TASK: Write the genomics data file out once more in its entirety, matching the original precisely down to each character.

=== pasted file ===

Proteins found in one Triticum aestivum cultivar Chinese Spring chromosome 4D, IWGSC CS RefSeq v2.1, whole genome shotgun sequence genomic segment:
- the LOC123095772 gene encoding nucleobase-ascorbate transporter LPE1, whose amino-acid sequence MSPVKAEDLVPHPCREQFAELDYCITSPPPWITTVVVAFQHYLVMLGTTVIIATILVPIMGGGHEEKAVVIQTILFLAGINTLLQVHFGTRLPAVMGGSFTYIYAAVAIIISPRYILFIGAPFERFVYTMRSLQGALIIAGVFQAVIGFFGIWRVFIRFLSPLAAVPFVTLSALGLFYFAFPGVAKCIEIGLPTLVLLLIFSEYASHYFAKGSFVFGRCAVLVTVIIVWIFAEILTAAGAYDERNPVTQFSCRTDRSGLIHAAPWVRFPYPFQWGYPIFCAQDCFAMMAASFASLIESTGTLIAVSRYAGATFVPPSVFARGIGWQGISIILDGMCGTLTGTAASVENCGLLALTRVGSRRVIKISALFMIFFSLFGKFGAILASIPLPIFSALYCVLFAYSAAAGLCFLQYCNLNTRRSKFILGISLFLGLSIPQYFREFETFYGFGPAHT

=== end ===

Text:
Proteins found in one Triticum aestivum cultivar Chinese Spring chromosome 4D, IWGSC CS RefSeq v2.1, whole genome shotgun sequence genomic segment:
- the LOC123095772 gene encoding nucleobase-ascorbate transporter LPE1, whose amino-acid sequence MSPVKAEDLVPHPCREQFAELDYCITSPPPWITTVVVAFQHYLVMLGTTVIIATILVPIMGGGHEEKAVVIQTILFLAGINTLLQVHFGTRLPAVMGGSFTYIYAAVAIIISPRYILFIGAPFERFVYTMRSLQGALIIAGVFQAVIGFFGIWRVFIRFLSPLAAVPFVTLSALGLFYFAFPGVAKCIEIGLPTLVLLLIFSEYASHYFAKGSFVFGRCAVLVTVIIVWIFAEILTAAGAYDERNPVTQFSCRTDRSGLIHAAPWVRFPYPFQWGYPIFCAQDCFAMMAASFASLIESTGTLIAVSRYAGATFVPPSVFARGIGWQGISIILDGMCGTLTGTAASVENCGLLALTRVGSRRVIKISALFMIFFSLFGKFGAILASIPLPIFSALYCVLFAYSAAAGLCFLQYCNLNTRRSKFILGISLFLGLSIPQYFREFETFYGFGPAHT